19 For when our ancestors were being led captive to Persia, the pious priests of that time took some of the fire of the altar and secretly hid it in the hollow of a dry cistern, where they took such precautions that the place was unknown to anyone. 20 But after many years had passed, when it pleased God, Nehemiah, having been commissioned by the king of Persia, sent the descendants of the priests who had hidden the fire to get it. And when they reported to us that they had not found fire but only a thick liquid, he ordered them to dip it out and bring it. 21 When the materials for the sacrifices were presented, Nehemiah ordered the priests to sprinkle the liquid on the wood and on the things laid upon it. 22 When this had been done and some time had passed, and when the sun, which had been clouded over, shone out, a great fire blazed up, so that all marveled. 23 And while the sacrifice was being consumed, the priests offered prayer—the priests and everyone. Jonathan led, and the rest responded, as did Nehemiah. 24 The prayer was to this effect:
“O Lord, Lord God, Creator of all things, you are awe-inspiring and strong and just and merciful, you alone are king and are kind, 25 you alone are bountiful, you alone are just and almighty and eternal. You rescue Israel from every evil; you chose the ancestors and consecrated them. 26 Accept this sacrifice on behalf of all your people Israel and preserve your portion and make it holy. 27 Gather together our scattered people, set free those who are slaves among the Gentiles, look on those who are rejected and despised, and let the Gentiles know that you are our God. 28 Punish those who oppress and are insolent with pride. 29 Plant your people in your holy place, as Moses promised.”
30 Then the priests sang the hymns. 31 After the materials of the sacrifice had been consumed, Nehemiah ordered that the liquid that was left should be poured on large stones. 32 When this was done, a flame blazed up; but when the light from the altar shone back, it went out. 33 When this matter became known, and it was reported to the king of the Persians that, in the place where the exiled priests had hidden the fire, the liquid had appeared with which Nehemiah and his associates had burned the materials of the sacrifice, 34 the king investigated the matter, and enclosed the place and made it sacred. 35 And with those persons whom the king favored he exchanged many excellent gifts. 36 Nehemiah and his associates called this “nephthar,” which means purification, but by most people it is called naphtha.
(2 Maccabees 1:19-36 NRSV)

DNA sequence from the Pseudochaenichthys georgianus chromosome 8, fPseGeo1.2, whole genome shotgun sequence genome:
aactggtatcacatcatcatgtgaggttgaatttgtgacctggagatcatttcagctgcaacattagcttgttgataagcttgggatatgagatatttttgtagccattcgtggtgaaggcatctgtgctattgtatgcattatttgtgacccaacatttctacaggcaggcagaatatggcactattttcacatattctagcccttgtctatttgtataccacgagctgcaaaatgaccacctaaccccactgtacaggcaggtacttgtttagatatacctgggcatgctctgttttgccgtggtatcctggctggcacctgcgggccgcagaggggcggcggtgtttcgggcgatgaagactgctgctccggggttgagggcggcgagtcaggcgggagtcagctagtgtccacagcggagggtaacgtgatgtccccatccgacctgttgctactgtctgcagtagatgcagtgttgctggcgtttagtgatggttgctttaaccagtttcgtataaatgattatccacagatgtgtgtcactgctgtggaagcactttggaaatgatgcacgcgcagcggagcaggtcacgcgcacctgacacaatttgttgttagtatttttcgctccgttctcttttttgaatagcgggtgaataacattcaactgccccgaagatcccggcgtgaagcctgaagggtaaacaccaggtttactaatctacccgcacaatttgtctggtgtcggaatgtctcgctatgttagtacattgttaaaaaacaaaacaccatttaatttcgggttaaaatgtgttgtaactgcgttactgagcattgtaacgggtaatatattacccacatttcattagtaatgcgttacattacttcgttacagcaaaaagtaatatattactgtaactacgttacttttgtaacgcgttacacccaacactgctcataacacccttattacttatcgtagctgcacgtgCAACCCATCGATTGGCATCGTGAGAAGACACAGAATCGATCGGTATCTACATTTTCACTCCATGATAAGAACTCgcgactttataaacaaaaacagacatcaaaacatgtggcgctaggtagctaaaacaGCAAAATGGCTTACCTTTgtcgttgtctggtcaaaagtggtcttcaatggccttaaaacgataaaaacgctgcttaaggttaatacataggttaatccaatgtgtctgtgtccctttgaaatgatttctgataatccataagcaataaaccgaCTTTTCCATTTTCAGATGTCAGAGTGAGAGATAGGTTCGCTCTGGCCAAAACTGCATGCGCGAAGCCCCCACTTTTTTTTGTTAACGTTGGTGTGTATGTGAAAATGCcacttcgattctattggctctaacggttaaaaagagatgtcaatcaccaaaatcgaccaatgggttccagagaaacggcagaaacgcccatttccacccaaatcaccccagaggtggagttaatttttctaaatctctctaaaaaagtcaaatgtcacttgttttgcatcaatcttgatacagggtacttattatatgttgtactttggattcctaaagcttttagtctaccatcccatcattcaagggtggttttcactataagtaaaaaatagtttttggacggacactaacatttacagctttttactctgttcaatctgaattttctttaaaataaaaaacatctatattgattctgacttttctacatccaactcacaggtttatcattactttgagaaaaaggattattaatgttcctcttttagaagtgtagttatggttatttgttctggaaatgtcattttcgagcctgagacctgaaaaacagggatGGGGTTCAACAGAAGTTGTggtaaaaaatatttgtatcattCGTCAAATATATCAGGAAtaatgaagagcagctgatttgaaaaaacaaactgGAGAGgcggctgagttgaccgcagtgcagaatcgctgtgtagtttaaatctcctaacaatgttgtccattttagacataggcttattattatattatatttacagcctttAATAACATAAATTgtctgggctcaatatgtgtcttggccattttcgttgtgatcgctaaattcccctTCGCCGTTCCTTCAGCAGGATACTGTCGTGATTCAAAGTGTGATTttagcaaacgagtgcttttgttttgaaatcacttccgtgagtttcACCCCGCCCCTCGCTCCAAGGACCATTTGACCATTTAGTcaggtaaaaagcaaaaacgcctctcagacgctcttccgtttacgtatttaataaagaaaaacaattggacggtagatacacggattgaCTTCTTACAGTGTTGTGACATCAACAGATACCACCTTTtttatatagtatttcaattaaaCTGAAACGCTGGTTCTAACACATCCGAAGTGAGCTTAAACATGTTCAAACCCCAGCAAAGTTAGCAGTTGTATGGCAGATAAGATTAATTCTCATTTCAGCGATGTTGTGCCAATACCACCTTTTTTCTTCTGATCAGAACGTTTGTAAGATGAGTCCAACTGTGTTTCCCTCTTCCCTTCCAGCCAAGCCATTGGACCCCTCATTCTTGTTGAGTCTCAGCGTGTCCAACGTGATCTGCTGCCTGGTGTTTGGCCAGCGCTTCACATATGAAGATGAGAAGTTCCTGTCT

Hanukkah was also kept by Yeshua (Jesus), our Messiah:
At that time the festival of the Dedication took place in Jerusalem. It was winter, and Jesus was walking in the temple, in the portico of Solomon.
(John 10:22-23 NRSV)
That “festival of Dedication” is actually the Feast of Hanukkah. Some object to it on the grounds of “it’s not in Leviticus 23″. However, the fact of the matter is that it’s in Scripture, and that our Messiah kept it. We are commanded to “walk as He walked”. If it’s good enough for Him, it’s good enough for me. Besides, whether or not you view it as Biblical or required, we are told to remember what He has done for us, which is what Hanukkah is about. (That last part is more a response to those who directly oppose Hanukkah; even if you’re right and it’s not a “requirement”, there is still absolutely nothing wrong with celebrating it, it’s not pagan [unlike some false claims], and it’s not “adding to” or “taking from” anything in Scripture by observing it.)
So, what are we actually suppose to do on Hanukkah? There are actually very few instructions. Basically, we’re meant to remember/celebrate the rededication of Yah/God’s holy Temple for 8 days. Many do this with the lighting of the Menorah, which occurred when the Temple was rededicated. Like many of the Feasts, the Bible just gives the basics, and leaves it up to the individual to do one’s own traditions/celebrations.
There is a tale that when the Maccabees found the Temple, there was only enough oil for one day. They lit it anyway – and came back 8 days later and found it miraculously still lit. This story is not mentioned or hinted at in the Bible. The tradition can be traced to the 1st or 2nd century AD. Whether it actually occurred or is just a myth is anybody’s guess.
Have a Happy Hanukkah – or if you’ve already done it, I hope you had a Happy Hanukkah!